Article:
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Ohio legislators urge wind-power goals; House begins work on Senate bill that adopted Strickland plan  

A group of Ohio lawmakers yesterday urged colleagues to blow more than hot air when it comes to backing wind power as the debate on the state’s future energy needs and prices switches to the House.

But the letter does not call for quotas or suggest how wind should fit into Gov. Ted Strickland’s call for utilities to find at least 25 percent of their power from advanced technology and renewable sources by 2025. The letter was signed by 22 mostly Republican House members and sent to Mr. Strickland and GOP legislative leaders.

“This is an opportunity that I think we’ve got to grab a hold of …,” said Rep. Cliff Hite (R., Findlay). “As a former football coach, I’m into goal-setting. This is what we need to do. … We’re not trying to set anything other than a policy of success.”

Environmental groups say Ohio has enough wind to generate 10 percent of the state’s electricity within 10 years and have played up the economic benefits of supporting the industry.

But the letter signed by the lawmakers does not set 10 percent as a goal for current debate.

Ohio has four wind turbines, all near Bowling Green. Amy Gomberg of Environment Ohio said it’s unclear how many turbines would be needed to generate 10 percent of Ohio’s power.

“I’m one of those who is opposed to mandates,” said Rep. John Adams (R., Sidney). “However, I believe … we have everything in place to take a look at getting those businesses here, those wind developers.”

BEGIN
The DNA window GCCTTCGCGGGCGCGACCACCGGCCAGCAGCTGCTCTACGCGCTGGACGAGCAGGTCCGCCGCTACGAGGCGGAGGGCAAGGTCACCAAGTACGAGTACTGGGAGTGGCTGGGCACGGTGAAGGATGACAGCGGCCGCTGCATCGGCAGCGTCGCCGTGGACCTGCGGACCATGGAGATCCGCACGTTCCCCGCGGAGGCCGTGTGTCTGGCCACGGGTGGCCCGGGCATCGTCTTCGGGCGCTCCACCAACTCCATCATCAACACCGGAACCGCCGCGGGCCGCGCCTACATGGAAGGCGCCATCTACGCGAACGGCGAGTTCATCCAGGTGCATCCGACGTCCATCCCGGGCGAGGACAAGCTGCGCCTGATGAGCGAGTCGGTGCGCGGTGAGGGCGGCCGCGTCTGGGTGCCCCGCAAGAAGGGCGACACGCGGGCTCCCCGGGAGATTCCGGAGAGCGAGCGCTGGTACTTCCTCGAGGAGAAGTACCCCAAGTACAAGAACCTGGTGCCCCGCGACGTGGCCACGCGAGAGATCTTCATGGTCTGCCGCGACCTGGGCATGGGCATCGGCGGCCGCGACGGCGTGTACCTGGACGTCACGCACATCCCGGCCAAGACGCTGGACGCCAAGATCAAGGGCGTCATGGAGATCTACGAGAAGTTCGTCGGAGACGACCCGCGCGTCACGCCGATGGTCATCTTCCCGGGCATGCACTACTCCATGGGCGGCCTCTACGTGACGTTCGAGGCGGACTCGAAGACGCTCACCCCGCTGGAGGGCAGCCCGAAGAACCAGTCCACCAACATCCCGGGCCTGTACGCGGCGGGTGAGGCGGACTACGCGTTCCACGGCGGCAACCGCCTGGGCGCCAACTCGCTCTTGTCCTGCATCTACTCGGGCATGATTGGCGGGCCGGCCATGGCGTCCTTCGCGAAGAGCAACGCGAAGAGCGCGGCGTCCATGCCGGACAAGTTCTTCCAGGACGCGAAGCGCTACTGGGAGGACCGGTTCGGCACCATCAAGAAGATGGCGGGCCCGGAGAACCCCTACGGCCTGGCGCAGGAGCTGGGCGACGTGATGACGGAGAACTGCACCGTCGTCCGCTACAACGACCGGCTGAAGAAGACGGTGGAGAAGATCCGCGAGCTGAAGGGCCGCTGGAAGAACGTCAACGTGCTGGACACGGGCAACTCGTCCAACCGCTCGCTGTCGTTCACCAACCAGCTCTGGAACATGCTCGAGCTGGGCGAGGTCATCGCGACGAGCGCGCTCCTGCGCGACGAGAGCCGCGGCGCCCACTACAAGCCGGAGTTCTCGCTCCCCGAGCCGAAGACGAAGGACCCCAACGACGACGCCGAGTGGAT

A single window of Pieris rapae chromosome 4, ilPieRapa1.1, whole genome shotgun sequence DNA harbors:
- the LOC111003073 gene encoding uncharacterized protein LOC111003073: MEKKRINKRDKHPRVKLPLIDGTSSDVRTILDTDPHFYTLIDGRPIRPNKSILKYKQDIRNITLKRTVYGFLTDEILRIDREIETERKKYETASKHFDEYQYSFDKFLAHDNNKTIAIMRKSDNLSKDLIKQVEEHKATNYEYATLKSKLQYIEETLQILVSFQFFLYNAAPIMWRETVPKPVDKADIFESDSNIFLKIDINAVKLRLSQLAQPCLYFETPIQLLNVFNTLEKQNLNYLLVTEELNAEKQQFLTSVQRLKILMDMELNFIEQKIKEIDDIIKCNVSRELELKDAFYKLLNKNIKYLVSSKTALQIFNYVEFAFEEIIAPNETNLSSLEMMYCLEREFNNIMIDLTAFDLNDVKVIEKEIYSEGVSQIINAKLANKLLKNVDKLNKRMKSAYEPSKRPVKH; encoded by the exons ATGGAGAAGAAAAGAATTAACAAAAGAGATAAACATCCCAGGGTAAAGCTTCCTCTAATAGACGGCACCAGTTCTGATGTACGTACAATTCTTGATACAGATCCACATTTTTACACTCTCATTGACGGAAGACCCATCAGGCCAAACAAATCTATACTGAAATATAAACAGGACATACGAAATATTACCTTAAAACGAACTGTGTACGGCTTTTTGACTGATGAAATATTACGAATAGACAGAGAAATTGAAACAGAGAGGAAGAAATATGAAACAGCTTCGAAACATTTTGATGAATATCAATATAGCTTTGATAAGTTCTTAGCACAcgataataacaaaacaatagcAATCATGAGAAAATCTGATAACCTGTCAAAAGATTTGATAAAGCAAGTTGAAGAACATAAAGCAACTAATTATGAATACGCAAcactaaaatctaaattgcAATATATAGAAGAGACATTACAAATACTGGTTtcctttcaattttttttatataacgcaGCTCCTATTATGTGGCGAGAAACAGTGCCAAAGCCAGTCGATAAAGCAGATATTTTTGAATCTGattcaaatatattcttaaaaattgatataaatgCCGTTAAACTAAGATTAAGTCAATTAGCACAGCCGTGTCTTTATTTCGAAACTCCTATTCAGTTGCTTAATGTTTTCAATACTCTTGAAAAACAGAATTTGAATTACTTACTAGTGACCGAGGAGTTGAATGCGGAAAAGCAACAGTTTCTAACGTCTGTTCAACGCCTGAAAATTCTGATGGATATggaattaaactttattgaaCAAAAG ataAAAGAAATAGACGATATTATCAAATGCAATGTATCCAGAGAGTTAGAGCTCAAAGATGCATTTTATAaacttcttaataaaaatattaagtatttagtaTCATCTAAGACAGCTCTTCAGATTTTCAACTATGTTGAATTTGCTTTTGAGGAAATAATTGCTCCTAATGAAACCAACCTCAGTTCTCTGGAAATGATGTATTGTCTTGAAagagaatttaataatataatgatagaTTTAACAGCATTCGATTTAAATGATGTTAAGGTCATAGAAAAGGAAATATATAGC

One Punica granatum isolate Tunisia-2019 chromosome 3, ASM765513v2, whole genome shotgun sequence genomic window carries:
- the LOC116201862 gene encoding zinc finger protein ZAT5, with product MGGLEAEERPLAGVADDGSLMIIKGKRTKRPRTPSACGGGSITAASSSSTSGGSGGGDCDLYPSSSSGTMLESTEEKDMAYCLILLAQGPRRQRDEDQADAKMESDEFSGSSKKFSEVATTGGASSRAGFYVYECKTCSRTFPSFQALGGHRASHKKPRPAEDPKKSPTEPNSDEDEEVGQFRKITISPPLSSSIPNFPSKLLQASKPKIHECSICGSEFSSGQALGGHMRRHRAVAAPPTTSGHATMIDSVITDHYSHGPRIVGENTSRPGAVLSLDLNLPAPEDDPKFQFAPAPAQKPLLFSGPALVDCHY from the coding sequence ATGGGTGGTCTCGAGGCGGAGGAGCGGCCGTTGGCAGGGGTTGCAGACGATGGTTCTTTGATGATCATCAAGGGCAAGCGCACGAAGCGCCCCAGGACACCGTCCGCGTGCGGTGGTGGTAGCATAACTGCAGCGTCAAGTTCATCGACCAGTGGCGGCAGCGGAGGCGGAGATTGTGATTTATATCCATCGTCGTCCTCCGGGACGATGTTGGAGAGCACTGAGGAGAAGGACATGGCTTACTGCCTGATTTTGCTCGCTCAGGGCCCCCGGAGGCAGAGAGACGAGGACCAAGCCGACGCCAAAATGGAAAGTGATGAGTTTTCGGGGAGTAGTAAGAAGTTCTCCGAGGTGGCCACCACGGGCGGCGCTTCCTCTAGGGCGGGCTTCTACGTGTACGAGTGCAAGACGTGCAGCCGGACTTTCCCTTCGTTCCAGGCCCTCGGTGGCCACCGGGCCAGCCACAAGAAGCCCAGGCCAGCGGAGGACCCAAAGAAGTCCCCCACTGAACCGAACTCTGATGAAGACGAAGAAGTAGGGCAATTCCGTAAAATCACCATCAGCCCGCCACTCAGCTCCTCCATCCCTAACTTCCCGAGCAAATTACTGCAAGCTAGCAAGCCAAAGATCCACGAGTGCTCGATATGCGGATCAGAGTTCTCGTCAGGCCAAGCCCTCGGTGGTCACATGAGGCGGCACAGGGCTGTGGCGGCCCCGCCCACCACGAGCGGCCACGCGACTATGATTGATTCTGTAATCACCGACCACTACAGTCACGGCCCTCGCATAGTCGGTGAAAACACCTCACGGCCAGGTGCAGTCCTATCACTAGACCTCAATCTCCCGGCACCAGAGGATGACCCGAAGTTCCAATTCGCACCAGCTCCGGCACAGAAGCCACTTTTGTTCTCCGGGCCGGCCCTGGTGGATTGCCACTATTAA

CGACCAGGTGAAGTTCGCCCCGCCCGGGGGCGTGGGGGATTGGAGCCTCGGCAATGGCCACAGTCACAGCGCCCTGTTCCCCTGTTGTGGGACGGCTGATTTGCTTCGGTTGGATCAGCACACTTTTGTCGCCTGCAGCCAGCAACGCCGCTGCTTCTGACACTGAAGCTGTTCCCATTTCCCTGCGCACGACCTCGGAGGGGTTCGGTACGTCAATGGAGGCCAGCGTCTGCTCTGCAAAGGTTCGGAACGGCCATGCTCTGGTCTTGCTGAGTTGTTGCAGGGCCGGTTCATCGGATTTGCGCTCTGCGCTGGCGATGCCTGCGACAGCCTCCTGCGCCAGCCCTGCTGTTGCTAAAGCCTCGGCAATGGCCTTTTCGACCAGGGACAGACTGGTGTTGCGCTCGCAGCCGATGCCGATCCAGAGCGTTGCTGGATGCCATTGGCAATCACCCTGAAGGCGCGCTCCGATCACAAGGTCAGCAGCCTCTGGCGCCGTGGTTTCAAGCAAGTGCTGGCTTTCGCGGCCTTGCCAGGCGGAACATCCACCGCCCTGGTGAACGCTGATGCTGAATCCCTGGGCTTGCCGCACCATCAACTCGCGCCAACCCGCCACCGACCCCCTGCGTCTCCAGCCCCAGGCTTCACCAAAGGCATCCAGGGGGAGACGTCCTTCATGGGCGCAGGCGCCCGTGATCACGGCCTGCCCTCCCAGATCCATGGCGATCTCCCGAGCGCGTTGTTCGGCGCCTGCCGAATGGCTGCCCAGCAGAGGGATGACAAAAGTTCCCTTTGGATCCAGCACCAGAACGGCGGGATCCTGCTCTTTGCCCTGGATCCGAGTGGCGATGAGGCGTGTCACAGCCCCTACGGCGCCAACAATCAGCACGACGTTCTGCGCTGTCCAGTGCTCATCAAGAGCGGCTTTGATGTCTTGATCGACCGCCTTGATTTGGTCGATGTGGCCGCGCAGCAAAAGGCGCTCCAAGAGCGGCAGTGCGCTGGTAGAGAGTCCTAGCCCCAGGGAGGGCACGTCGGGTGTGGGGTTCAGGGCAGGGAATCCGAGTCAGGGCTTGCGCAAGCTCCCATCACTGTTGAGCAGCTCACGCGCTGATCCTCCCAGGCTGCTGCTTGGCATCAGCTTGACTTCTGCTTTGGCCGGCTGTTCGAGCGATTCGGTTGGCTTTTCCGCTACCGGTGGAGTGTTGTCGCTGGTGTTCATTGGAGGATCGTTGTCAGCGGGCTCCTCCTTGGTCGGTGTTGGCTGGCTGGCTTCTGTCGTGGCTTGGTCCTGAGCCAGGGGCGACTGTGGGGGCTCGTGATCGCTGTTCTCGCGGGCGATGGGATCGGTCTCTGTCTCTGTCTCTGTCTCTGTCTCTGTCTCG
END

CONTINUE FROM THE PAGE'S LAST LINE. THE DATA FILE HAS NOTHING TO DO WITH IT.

Committee hearings on a Senate-passed bill began yesterday in the House. The chamber hopes to have a bill on Mr. Strickland’s desk early next year.

The Senate version adopted the governor’s 25-by-2025 proposal, but it added a provision allowing regulators to waive full implementation of the mandate if integrating nontraditional sources of power raises customer bills more than 3 percent.

The administration’s definition of advanced power includes cleaner-coal and nuclear technology, fuel cells, and renewables like wind, solar, landfill gases, and hydroelectric.

Half of the 25 percent mandate, or 12.5 percent of the total power portfolio, would have to come from renewables. A separate bill in the House calls for a more ambitious 22 percent all-renewable portfolio by 2020.

“I don’t claim to know whether wind, solar, hydrogen fuel cells, you name it, are the best solutions,” said House Speaker Jon Husted (R., Kettering). “I think the market is probably the best determining place to let us know what the best technology is.”

Besides Mr. Hite, area lawmakers signing the wind-power letter included Reps. Mark Wagoner (R., Ottawa Hills), Bob Latta (R., Bowling Green), and Bruce Goodwin (R., Defiance).

By Jim Provance
Blade Columbus Bureau

Toledo Blade

8 November 2007

This article is the work of the source indicated. Any opinions expressed in it are not necessarily those of National Wind Watch.

The copyright of this article resides with the author or publisher indicated. As part of its noncommercial effort to present the environmental, social, scientific, and economic issues of large-scale wind power development to a global audience seeking such information, National Wind Watch endeavors to observe “fair use” as provided for in section 107 of U.S. Copyright Law and similar “fair dealing” provisions of the copyright laws of other nations. Send requests to excerpt, general inquiries, and comments via e-mail.

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